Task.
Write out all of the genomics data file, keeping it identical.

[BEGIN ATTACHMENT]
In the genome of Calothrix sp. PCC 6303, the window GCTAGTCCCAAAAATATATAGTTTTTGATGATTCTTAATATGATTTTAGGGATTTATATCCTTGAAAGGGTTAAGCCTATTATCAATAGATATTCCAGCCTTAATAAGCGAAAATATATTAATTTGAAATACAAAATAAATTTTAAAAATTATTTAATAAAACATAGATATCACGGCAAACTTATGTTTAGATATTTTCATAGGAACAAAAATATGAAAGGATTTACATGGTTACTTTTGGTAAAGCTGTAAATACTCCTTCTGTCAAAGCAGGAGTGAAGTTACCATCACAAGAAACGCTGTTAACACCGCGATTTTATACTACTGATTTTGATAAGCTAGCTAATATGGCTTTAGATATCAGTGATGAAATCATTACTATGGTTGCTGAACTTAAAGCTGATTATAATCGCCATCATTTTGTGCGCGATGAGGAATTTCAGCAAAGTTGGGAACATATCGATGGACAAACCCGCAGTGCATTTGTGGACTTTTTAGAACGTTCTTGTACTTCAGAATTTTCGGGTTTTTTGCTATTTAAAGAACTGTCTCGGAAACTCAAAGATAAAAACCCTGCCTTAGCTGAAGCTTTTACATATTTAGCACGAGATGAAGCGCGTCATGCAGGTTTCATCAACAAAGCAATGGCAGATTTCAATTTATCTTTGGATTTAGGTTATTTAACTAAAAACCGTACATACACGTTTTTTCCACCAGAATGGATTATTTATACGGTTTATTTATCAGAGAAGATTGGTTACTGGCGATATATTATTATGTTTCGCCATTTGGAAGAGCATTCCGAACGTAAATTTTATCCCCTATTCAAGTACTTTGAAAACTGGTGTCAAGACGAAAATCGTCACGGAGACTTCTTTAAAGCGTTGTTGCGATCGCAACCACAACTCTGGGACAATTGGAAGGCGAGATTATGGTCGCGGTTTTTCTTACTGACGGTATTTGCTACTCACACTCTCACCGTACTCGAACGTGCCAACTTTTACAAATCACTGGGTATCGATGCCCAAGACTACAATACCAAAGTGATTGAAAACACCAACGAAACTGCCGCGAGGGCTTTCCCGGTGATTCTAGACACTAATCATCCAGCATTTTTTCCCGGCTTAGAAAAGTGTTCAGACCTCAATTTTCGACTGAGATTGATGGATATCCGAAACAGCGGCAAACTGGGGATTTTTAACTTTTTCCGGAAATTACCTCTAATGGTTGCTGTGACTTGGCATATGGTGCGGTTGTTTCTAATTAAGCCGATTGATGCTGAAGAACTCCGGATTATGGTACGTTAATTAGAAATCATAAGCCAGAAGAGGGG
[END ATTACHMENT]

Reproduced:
In the genome of Calothrix sp. PCC 6303, the window GCTAGTCCCAAAAATATATAGTTTTTGATGATTCTTAATATGATTTTAGGGATTTATATCCTTGAAAGGGTTAAGCCTATTATCAATAGATATTCCAGCCTTAATAAGCGAAAATATATTAATTTGAAATACAAAATAAATTTTAAAAATTATTTAATAAAACATAGATATCACGGCAAACTTATGTTTAGATATTTTCATAGGAACAAAAATATGAAAGGATTTACATGGTTACTTTTGGTAAAGCTGTAAATACTCCTTCTGTCAAAGCAGGAGTGAAGTTACCATCACAAGAAACGCTGTTAACACCGCGATTTTATACTACTGATTTTGATAAGCTAGCTAATATGGCTTTAGATATCAGTGATGAAATCATTACTATGGTTGCTGAACTTAAAGCTGATTATAATCGCCATCATTTTGTGCGCGATGAGGAATTTCAGCAAAGTTGGGAACATATCGATGGACAAACCCGCAGTGCATTTGTGGACTTTTTAGAACGTTCTTGTACTTCAGAATTTTCGGGTTTTTTGCTATTTAAAGAACTGTCTCGGAAACTCAAAGATAAAAACCCTGCCTTAGCTGAAGCTTTTACATATTTAGCACGAGATGAAGCGCGTCATGCAGGTTTCATCAACAAAGCAATGGCAGATTTCAATTTATCTTTGGATTTAGGTTATTTAACTAAAAACCGTACATACACGTTTTTTCCACCAGAATGGATTATTTATACGGTTTATTTATCAGAGAAGATTGGTTACTGGCGATATATTATTATGTTTCGCCATTTGGAAGAGCATTCCGAACGTAAATTTTATCCCCTATTCAAGTACTTTGAAAACTGGTGTCAAGACGAAAATCGTCACGGAGACTTCTTTAAAGCGTTGTTGCGATCGCAACCACAACTCTGGGACAATTGGAAGGCGAGATTATGGTCGCGGTTTTTCTTACTGACGGTATTTGCTACTCACACTCTCACCGTACTCGAACGTGCCAACTTTTACAAATCACTGGGTATCGATGCCCAAGACTACAATACCAAAGTGATTGAAAACACCAACGAAACTGCCGCGAGGGCTTTCCCGGTGATTCTAGACACTAATCATCCAGCATTTTTTCCCGGCTTAGAAAAGTGTTCAGACCTCAATTTTCGACTGAGATTGATGGATATCCGAAACAGCGGCAAACTGGGGATTTTTAACTTTTTCCGGAAATTACCTCTAATGGTTGCTGTGACTTGGCATATGGTGCGGTTGTTTCTAATTAAGCCGATTGATGCTGAAGAACTCCGGATTATGGTACGTTAATTAGAAATCATAAGCCAGAAGAGGGG